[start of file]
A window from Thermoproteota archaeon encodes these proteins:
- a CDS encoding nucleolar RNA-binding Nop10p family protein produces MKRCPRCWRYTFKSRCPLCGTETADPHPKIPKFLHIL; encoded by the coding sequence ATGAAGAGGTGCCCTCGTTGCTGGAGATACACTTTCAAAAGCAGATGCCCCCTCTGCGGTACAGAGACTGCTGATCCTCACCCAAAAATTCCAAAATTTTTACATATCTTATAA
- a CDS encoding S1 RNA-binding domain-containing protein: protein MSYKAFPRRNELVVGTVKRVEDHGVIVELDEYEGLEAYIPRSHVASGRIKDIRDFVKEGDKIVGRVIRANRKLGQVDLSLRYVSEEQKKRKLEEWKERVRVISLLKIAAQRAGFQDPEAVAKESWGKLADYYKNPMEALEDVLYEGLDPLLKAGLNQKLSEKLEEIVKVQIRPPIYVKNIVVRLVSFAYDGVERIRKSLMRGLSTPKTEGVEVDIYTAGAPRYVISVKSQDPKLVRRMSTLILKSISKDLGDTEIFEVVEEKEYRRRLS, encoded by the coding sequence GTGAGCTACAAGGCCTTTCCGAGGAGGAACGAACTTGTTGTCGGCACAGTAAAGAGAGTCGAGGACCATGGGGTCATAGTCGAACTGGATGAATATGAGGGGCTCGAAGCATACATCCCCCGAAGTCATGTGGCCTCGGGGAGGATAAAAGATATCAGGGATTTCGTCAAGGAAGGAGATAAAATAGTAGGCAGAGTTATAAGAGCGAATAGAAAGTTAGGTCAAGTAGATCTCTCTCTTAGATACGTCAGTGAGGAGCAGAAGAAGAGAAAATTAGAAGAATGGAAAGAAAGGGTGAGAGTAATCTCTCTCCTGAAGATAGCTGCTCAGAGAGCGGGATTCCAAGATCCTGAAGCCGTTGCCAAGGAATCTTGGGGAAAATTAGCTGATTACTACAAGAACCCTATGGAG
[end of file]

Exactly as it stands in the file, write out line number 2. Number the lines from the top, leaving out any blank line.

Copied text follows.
- a CDS encoding nucleolar RNA-binding Nop10p family protein produces MKRCPRCWRYTFKSRCPLCGTETADPHPKIPKFLHIL; encoded by the coding sequence ATGAAGAGGTGCCCTCGTTGCTGGAGATACACTTTCAAAAGCAGATGCCCCCTCTGCGGTACAGAGACTGCTGATCCTCACCCAAAAATTCCAAAATTTTTACATATCTTATAA